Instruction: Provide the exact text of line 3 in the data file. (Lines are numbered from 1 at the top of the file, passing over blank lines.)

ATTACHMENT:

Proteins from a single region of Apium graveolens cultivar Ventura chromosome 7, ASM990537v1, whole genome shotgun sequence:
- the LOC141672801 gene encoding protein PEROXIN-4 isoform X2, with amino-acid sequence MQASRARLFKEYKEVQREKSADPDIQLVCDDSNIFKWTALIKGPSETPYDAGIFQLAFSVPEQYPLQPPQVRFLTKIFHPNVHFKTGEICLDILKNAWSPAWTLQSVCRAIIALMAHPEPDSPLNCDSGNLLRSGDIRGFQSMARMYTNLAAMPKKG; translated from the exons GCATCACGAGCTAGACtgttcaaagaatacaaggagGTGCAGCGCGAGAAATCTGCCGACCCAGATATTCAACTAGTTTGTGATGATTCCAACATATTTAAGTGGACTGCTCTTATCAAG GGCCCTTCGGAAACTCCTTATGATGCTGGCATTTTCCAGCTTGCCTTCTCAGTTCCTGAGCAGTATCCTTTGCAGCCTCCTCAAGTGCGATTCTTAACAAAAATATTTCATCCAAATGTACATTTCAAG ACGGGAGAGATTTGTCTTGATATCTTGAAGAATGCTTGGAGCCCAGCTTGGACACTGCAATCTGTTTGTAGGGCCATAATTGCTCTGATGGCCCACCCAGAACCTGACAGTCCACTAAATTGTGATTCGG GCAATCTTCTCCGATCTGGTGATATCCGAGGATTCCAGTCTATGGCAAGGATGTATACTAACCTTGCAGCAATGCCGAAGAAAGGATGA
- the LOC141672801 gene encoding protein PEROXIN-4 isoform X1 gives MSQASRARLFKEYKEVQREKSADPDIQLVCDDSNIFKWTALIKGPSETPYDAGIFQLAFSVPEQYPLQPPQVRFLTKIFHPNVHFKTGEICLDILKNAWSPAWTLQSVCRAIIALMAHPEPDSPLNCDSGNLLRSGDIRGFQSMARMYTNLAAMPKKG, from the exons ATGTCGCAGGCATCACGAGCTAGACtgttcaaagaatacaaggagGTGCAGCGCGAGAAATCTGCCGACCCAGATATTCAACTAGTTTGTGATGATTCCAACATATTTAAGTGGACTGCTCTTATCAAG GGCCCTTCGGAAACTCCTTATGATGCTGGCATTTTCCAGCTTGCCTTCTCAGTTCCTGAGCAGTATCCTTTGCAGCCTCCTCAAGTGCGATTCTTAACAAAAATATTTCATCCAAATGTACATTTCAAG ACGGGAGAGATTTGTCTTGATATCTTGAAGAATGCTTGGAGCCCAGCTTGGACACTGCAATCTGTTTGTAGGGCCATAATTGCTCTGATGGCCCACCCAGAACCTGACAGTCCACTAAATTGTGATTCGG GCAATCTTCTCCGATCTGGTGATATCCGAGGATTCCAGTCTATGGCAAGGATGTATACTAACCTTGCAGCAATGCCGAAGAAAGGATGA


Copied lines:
- the LOC141672801 gene encoding protein PEROXIN-4 isoform X1 gives MSQASRARLFKEYKEVQREKSADPDIQLVCDDSNIFKWTALIKGPSETPYDAGIFQLAFSVPEQYPLQPPQVRFLTKIFHPNVHFKTGEICLDILKNAWSPAWTLQSVCRAIIALMAHPEPDSPLNCDSGNLLRSGDIRGFQSMARMYTNLAAMPKKG, from the exons ATGTCGCAGGCATCACGAGCTAGACtgttcaaagaatacaaggagGTGCAGCGCGAGAAATCTGCCGACCCAGATATTCAACTAGTTTGTGATGATTCCAACATATTTAAGTGGACTGCTCTTATCAAG GGCCCTTCGGAAACTCCTTATGATGCTGGCATTTTCCAGCTTGCCTTCTCAGTTCCTGAGCAGTATCCTTTGCAGCCTCCTCAAGTGCGATTCTTAACAAAAATATTTCATCCAAATGTACATTTCAAG ACGGGAGAGATTTGTCTTGATATCTTGAAGAATGCTTGGAGCCCAGCTTGGACACTGCAATCTGTTTGTAGGGCCATAATTGCTCTGATGGCCCACCCAGAACCTGACAGTCCACTAAATTGTGATTCGG GCAATCTTCTCCGATCTGGTGATATCCGAGGATTCCAGTCTATGGCAAGGATGTATACTAACCTTGCAGCAATGCCGAAGAAAGGATGA